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Don't go back home to slouch on your parents sofa again. You made the decision to go on your own so there are no excuses. Get over to the hospital wound care center and heal yourself. Then get some financial and/or digital education before you start over again. If entrepreneurship is not for you when your young then go out and get a job and find some sidelines to earn some rent and food money. Research more business opportunities as you go and select something only if it fits your lifestyle.
Amen to that! You'd be amazed what you can do when you must!

I moved myself and my childhood sweetheart husband to Los Angeles when I was 19 years old. We had enough money to get an apartment for one month, a tank of gas for my husband to go find a job, a one-month bus pass for me to go to college, and we only had $1 in cash left. We had almost no food left after our move. The night before we got our first paycheck, I made up the chocolate cake mix for dinner. The cupboards & fridge were bare. That cake was rather flat since we were out of eggs to put into it, but we had something to eat that night.
We both found jobs within the first couple of days. I started school, found a job, and we survived.
 

Seniorpreneur

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Amen to that! You'd be amazed what you can do when you must!

I moved myself and my childhood sweetheart husband to Los Angeles when I was 19 years old. We had enough money to get an apartment for one month, a tank of gas for my husband to go find a job, a one-month bus pass for me to go to college, and we only had $1 in cash left. We had almost no food left after our move. The night before we got our first paycheck, I made up the chocolate cake mix for dinner. The cupboards & fridge were bare. That cake was rather flat since we were out of eggs to put into it, but we had something to eat that night.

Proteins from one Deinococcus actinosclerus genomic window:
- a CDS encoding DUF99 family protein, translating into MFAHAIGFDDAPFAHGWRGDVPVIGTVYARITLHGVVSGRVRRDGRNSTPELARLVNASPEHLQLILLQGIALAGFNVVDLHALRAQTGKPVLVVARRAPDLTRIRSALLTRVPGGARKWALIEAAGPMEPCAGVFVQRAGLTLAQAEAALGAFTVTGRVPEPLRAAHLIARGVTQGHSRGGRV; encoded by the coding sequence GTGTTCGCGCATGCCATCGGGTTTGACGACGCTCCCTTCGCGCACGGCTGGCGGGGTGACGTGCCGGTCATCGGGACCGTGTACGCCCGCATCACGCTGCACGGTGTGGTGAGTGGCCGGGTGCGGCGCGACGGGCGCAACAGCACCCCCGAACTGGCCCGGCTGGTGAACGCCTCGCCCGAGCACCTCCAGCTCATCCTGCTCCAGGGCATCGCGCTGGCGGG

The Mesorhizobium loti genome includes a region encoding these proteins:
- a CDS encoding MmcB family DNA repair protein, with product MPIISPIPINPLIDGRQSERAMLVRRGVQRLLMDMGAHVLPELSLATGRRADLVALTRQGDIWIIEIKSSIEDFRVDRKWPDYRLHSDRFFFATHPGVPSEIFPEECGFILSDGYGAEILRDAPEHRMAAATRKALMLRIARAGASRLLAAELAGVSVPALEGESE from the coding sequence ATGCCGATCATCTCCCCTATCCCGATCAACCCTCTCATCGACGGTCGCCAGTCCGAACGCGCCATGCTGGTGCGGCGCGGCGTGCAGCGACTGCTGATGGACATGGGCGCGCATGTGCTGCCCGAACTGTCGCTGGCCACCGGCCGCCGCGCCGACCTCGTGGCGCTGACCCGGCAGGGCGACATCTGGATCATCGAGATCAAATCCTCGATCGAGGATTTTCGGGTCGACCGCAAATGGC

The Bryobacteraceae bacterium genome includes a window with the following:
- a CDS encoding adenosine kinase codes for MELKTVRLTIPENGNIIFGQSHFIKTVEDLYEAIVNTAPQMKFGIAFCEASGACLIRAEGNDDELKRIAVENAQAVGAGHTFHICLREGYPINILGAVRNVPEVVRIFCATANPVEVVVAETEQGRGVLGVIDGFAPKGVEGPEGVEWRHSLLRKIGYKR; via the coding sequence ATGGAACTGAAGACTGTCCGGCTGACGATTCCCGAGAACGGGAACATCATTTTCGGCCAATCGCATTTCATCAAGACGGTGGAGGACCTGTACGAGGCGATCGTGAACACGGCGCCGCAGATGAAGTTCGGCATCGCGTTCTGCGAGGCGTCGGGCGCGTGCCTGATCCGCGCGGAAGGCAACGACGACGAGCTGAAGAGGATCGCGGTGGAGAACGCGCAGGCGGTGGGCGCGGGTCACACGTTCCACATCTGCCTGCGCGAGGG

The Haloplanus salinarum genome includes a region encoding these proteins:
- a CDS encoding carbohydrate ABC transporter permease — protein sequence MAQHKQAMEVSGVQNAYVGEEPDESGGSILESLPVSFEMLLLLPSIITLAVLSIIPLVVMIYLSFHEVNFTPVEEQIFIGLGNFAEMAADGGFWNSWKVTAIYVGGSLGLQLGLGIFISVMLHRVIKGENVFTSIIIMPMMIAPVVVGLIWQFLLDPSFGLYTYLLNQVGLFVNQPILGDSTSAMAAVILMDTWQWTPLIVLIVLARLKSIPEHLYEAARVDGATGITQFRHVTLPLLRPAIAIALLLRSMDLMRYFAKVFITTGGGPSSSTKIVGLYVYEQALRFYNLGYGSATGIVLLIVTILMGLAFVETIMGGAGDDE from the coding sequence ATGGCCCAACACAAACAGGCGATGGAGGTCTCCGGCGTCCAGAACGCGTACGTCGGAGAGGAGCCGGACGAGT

We both found jobs within the first couple of days. I started school, found a job, and we survived.
Good job WJK! A positive attitude will go a long way. Thanks for the comment. Good luck with your life journey!
 

WJK

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Good job WJK! A positive attitude will go a long way. Thanks for the comment. Good luck with your life journey!
Like you, I have had a long life. Lots of successes and lots of failures over the years. I went to Los Angeles and started college in 1973. Those early years of scraping-by really taught me how to work and work smart. People asked me at that time, why I worked so hard. I would blandly explain that I didn't want to go hungry again. They'd laugh and think it was a joke. It wasn't.

Also, I just wanted more -- more security -- more quiet moments -- more resources to help the people around me... It was never about stuff nor flashy possessions. It was all about personal comfort.
 

monfii

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Gosh I really feel like you have the potential for a nice O&G Equipment Brokerage. Start off facilitating the deals, get a cut. Build a website that allow you to add items for sale with details about the equipment. People will need to register a free account for more info, and call for the asking price.

You can make calls to see who has equipment they are trying to unload. And calls to see who wants to acquire what kind of equipment. The website profile should keep track of that. Then when you get a new "listing" you can email interested parties.

Eventually you develop the rep for helping make this process easier.

I don't know how private O&G folks want to be with their sales, but be sensitive to that need and structure the transaction accordingly.

Eventually this can scale to where you help with the logistics/transport and make a vig off that too.

Just some thoughts...

Most definitely something to seriously consider

Edit: I agree with the rest of the people that commented: you didn't fail, but went through a painful learning experience. Looking forward to reading your next thread, you have proven you could take action, talk to people, and learn. What else do you need, really?
 

Giftedlilly

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Jan 26, 2018
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If this sounds vague or all over the place, I'm in a melancholic state of mind so that's to be expected. However I'm also sort of optimistic at the same time.
Dear Optimism: "I earned a PhD in street cred that I can take to the bank when the right opportunity comes."

No situation is ever wasted. Keep your head up, and when a negative thought hits your head, counter it with a thought of gratitude and thankfulness.